After months of careful brand rebuilding via social media, Vodafone Australia has been slapped down by one of its own employees, in an embarrassing example of what happens when staff turn rogue.
Retail employee Arthur Kotsopolous is part of Vodafone’s TNT Ambassador’s program, established after the telco lost 600,000 customers in a single year due to technical failures. He describes himself as a ‘social media expert’ and ‘brand ambassador’, but it didn’t stop him slamming customers and fellow staff alike in a series of offensive Twitter and Facebook posts. Arthur’s tirade made news for all the wrong reasons, and couldn’t have come at a worse time for the beleaguered telco.
It highlights a growing problem faced by companies of all sizes. How do you protect yourself when a staff member becomes a ‘social media rogue’? With growing numbers of employees using social media to interact with customers and the broader marketplace, the potential for serious brand damage likewise grows. But is it possible to stop these brain snaps before they ruin your brand? The answer is ‘yes’.
The key to avoiding the problem in the first place lies in proper staff preparation. It amazes me how many companies trust their social media engagement to often young, enthusiastic, but ill-prepared employees. Huge brands that spend millions of dollars each year on marketing and brand protection think nothing of allowing a junior marketing manager full control of their social media activity. Where each new offline campaign goes through exhaustive approval processes, often what happens on Facebook or Twitter isn’t even reviewed.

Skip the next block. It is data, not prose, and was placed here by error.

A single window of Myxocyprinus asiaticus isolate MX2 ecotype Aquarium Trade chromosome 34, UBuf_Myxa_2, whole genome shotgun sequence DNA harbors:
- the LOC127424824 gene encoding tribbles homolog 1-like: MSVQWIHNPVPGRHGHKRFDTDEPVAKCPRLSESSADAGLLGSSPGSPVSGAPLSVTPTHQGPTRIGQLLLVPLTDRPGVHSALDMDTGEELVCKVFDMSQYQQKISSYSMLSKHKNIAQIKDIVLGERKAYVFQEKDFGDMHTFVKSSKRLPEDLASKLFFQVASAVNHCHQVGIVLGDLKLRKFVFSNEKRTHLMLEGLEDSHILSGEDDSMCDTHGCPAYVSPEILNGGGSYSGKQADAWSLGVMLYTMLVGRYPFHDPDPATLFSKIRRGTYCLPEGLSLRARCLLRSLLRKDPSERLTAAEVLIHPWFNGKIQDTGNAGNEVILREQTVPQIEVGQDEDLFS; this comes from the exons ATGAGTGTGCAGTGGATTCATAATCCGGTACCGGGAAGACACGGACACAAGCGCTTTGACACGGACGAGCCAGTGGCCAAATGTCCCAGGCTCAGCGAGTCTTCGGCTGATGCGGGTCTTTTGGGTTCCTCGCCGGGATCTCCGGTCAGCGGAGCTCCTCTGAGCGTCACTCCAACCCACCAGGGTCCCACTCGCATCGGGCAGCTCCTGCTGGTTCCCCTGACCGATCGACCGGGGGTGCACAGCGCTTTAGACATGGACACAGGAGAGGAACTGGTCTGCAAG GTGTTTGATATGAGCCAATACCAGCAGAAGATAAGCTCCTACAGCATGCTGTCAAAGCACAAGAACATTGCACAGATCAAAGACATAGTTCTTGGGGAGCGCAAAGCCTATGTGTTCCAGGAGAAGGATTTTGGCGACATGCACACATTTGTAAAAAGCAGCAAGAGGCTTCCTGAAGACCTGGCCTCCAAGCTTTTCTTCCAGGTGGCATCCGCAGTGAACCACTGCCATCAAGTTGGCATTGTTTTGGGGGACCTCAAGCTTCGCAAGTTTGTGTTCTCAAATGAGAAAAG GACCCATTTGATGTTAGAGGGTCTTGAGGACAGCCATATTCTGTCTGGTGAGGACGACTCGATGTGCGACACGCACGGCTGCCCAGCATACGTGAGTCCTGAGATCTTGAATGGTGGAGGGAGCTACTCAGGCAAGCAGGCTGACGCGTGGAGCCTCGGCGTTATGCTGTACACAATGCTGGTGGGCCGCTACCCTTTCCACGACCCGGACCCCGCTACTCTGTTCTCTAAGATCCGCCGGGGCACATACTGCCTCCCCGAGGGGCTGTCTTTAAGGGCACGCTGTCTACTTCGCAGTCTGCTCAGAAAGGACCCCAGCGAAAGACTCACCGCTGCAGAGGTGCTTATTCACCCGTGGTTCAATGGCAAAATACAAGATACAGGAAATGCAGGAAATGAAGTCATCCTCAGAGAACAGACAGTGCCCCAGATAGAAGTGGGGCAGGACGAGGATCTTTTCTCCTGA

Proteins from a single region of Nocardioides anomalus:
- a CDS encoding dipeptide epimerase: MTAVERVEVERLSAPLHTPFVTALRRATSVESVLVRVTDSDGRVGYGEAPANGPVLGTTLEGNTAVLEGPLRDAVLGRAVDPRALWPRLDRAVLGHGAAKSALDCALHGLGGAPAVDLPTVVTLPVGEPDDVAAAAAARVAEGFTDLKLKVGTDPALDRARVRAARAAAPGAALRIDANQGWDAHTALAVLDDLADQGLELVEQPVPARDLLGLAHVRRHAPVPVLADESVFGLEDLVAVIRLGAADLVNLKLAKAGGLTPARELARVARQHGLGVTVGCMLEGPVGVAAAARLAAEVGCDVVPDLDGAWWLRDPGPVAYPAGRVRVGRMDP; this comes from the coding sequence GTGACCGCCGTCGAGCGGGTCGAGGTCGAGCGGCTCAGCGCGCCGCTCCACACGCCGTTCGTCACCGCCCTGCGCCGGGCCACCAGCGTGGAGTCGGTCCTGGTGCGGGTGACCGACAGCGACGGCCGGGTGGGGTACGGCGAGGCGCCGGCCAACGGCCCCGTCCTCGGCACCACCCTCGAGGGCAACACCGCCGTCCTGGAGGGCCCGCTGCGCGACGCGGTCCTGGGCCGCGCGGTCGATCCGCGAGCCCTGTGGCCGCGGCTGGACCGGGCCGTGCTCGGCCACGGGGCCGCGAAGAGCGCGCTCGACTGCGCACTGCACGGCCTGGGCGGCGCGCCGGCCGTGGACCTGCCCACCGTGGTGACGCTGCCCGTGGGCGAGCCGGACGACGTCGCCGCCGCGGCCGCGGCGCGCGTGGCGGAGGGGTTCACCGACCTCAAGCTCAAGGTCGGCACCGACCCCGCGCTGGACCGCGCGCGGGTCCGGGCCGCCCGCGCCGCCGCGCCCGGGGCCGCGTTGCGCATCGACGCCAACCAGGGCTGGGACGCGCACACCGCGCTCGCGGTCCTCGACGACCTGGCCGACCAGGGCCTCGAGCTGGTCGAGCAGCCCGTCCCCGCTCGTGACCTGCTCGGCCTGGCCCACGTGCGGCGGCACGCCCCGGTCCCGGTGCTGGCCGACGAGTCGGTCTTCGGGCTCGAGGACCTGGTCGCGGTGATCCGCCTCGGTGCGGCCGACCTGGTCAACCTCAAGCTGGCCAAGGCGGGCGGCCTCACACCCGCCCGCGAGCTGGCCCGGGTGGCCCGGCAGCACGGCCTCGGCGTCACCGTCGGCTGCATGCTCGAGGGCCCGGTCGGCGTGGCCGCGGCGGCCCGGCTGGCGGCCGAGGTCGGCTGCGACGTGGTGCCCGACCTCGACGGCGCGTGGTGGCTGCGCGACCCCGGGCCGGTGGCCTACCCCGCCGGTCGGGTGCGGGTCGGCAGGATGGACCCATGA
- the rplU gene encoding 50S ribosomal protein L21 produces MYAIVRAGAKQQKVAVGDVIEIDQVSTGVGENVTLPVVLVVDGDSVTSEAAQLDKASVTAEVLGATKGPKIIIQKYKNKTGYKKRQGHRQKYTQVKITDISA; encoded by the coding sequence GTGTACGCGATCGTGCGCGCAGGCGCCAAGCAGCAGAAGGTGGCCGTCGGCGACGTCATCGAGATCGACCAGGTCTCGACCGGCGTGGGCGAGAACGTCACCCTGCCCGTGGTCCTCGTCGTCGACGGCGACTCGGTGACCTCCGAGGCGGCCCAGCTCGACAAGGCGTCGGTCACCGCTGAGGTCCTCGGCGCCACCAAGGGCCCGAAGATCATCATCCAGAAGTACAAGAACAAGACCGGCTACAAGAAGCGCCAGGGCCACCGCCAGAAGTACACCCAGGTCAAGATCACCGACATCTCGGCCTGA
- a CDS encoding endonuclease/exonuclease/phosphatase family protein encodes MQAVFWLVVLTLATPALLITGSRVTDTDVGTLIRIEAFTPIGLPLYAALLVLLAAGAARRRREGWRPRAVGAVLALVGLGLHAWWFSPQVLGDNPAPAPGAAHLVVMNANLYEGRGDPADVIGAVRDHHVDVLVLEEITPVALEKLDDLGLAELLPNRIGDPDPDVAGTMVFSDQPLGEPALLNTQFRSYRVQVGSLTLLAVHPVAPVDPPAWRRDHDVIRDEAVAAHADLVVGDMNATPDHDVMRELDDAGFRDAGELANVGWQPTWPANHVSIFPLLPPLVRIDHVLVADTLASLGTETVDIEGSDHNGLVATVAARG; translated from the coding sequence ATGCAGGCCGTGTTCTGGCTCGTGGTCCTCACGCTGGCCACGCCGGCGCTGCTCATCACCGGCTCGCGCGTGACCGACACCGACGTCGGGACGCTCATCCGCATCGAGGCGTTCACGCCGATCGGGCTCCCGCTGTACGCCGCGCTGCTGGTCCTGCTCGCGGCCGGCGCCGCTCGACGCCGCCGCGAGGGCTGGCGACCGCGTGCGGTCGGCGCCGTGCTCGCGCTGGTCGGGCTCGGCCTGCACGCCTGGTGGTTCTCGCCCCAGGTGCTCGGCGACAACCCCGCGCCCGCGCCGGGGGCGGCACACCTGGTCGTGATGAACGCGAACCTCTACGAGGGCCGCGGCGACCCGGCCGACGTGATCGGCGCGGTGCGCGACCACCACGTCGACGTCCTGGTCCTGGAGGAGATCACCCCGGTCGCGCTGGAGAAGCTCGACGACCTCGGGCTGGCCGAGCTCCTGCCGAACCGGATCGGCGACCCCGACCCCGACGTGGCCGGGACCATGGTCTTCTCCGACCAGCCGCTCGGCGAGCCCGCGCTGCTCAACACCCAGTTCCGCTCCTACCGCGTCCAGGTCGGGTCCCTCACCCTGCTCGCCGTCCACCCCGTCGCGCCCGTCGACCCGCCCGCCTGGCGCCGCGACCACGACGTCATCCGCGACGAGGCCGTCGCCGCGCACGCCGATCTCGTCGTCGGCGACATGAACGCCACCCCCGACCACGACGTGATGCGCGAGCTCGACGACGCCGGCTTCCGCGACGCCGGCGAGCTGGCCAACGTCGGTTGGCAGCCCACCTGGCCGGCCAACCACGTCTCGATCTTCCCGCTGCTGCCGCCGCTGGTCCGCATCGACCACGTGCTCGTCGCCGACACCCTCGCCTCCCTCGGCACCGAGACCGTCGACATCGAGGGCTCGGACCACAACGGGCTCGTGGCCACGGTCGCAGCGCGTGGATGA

Employees responsible for social media activity are often just handed links to the latest campaign and told to post them, with little oversight of what happens next. Others are actively encouraged to become ‘brand ambassadors’ in Twitter, blogs, Facebook and so on, with little follow-up oversight of how they represent the brand.
As in the case of the Vodafone employee, when it goes wrong, it usually does so in spectacular fashion. Arthur might have been having a bad day when he said of his customers: “To top it off I’m serving mentally retarded people who buy phones and have no clue how to use them.” Or perhaps he was being funny when he Tweeted: “HTC rep just walked in. Get ready for another hour of blabbing about what are the worst phones on the market.” But there was no mistaking his displeasure when he Tweeted of a fellow employee: “Casual from down the road is working at our store today. She changes music and puts on this filthy emo music. Literally want to neck myself.”
Kotsopoulos also works for video game review site OXCGN.com. In an expletive laden diatribe on his Facebook ‘about’ section he lists the things he hates. These include Australia (“and the scum people that populate it. The people are f…..d”) and the internet (“full of keyboard heroes, idiots who think they are actually something special coz they can swear”). Such public proclamations would bring into serious doubt claims to be a social media expert.